The right to the city as an anti-capitalist struggle
Rebel Cities: From the Right to the City to the Urban Revolution is a book that draws on the very interesting idea, initially proposed by Henri Lefebvre in 1968, about the need for a renewed and transformed urban life. Lefebvre dubbed this need for transformation of the urban landscape and life ‘right to the city’: a right that those producing and sustaining the city lack and must fight to claim. The author of the book, David Harvey, is a great proponent of Lefebvre’s idea and has given his own view on what the ‘right to the city’ means in his influential, homonymous article for the New Left Review in 2008. A slightly modified version of Harvey’s article ‘The right to the city’ can be found in Chapter 1 of the book. In fact, the whole book is a collection of modified articles that have been published in the past and this is a good explanation on why it reads somewhat awkwardly at times; there is a sense of discontinuity. However, Harvey’s argument regarding the ‘right to the city’ and its importance for the anti-capitalist struggle is very interesting and logically structured.
Harvey’s main attempt in this book is to provide a meaning, an anti-capitalist and revolutionary meaning, to the ‘right to the city’, which he argues is currently an ‘empty signifier’: a right whose meaning has yet to be defined. In this sense, he sees the ‘right to the city’ not as a right that already exists, not as merely a right to citizenship as it has been mostly understood, but as a collective struggle by all those that have a part in producing the city and creating the life in it, to claim the right to decide what kind of urbanism they want. Harvey argues that the collective labour that produces the city and its infrastructure, mostly builders and constructors, and those that create life in the city, various social and cultural groups whose activities and way of living enriches and produces city-life, are lacking the ‘right to the city’ because of the prevailing of capitalist urbanization.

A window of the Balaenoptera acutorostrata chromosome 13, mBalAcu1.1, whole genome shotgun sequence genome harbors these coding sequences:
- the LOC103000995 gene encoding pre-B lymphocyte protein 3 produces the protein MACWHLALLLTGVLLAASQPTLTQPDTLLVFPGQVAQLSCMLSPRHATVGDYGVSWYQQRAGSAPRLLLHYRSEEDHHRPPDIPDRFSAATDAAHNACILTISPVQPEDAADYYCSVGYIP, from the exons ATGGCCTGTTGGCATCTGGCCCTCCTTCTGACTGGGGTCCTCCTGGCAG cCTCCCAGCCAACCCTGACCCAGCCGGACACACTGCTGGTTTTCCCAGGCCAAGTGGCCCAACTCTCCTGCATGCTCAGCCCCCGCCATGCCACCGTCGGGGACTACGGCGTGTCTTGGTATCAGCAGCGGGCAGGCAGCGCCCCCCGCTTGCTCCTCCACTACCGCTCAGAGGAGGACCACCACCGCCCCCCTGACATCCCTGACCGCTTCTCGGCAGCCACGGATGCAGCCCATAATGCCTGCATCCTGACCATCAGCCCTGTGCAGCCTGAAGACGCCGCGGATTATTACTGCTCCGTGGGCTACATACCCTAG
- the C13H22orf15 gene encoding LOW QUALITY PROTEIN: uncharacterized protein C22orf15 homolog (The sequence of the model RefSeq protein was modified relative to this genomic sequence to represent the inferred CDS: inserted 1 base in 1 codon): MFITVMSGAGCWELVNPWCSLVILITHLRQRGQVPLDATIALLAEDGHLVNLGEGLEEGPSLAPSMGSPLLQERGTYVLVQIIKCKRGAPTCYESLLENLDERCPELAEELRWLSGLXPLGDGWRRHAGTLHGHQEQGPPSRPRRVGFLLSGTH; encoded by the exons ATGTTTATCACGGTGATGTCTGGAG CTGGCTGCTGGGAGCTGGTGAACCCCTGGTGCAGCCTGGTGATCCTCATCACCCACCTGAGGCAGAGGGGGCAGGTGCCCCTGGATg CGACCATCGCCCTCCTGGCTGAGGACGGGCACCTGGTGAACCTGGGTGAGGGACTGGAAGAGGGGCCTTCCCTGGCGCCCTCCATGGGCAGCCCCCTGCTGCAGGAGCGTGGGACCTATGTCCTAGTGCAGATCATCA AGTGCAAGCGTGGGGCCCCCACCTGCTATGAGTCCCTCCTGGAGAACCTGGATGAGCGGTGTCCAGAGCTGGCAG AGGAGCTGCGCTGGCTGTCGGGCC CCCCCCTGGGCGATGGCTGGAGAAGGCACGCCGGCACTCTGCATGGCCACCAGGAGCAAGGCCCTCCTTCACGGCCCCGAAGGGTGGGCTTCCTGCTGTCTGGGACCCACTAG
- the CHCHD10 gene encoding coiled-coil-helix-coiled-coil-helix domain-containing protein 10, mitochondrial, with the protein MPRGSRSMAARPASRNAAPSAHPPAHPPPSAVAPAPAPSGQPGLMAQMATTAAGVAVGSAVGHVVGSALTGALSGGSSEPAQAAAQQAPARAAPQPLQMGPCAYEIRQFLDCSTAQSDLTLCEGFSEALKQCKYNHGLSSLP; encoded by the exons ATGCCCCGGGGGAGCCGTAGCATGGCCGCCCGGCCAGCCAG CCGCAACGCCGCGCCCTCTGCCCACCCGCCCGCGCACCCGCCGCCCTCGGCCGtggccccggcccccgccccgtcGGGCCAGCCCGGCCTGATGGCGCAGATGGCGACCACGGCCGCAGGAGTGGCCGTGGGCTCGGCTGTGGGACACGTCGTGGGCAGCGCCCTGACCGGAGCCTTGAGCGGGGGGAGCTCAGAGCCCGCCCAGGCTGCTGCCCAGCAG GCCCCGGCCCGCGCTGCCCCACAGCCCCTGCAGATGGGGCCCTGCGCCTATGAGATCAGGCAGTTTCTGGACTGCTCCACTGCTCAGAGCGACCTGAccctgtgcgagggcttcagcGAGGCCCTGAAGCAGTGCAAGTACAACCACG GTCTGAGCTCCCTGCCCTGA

Thus, as Harvey rightly observes, the process of urbanization has become capitalistic, as a matter of fact it has become an instrument in the hands of capitalists and a central feature for the reproduction of capitalism. The author employs a Marxist approach on the phenomenon of contemporary cities and understands them as the result of ‘geographical and social concentration’ of surplus product, which, as he says, make them a class phenomenon, since surpluses must have been extracted from somewhere, i.e. the working class. Hence, the type of urbanization that produced and still produces cities around the world requires surplus product that is perpetually produced by capitalism. But the relation between this type of urbanization and capitalism is bidirectional. Harvey writes (5): ‘This means that capitalism is perpetually producing the surplus product that urbanization requires. The reverse relation also holds. Capitalism needs urbanization to absorb the surplus products it perpetually produces’. The renovations of Paris in the mid-nineteenth century and of post-WWII New York based on the planning of Georges Haussmann and Robert Moses respectively, are two major examples in which the use of urbanization by capitalism, to absorb the surplus product, is clear. The result in both cases was the emergence of a new lifestyle that also, especially in the case of New York, gave rise to consumerism.
But, capitalist urbanization has another, even darker nature according to Harvey: the urban restructuring takes place through a process of ‘displacement and dispossession’. This means usually that poorer and less powerful populations are losing their place and space in the city. Margaret Thatcher’s privatization project of social housing, for instance, produced a housing price-structure throughout the metropolitan area of the city of London that made it impossible for low-income and even middle-class people to have access to housing anywhere near the city centre. The commodification of the city and the ‘urban development along class lines’ (63) is a global phenomenon that has sustained capital accumulation the past years through the absorption of surplus liquidity and over-accumulated capital in urbanization, according to Harvey.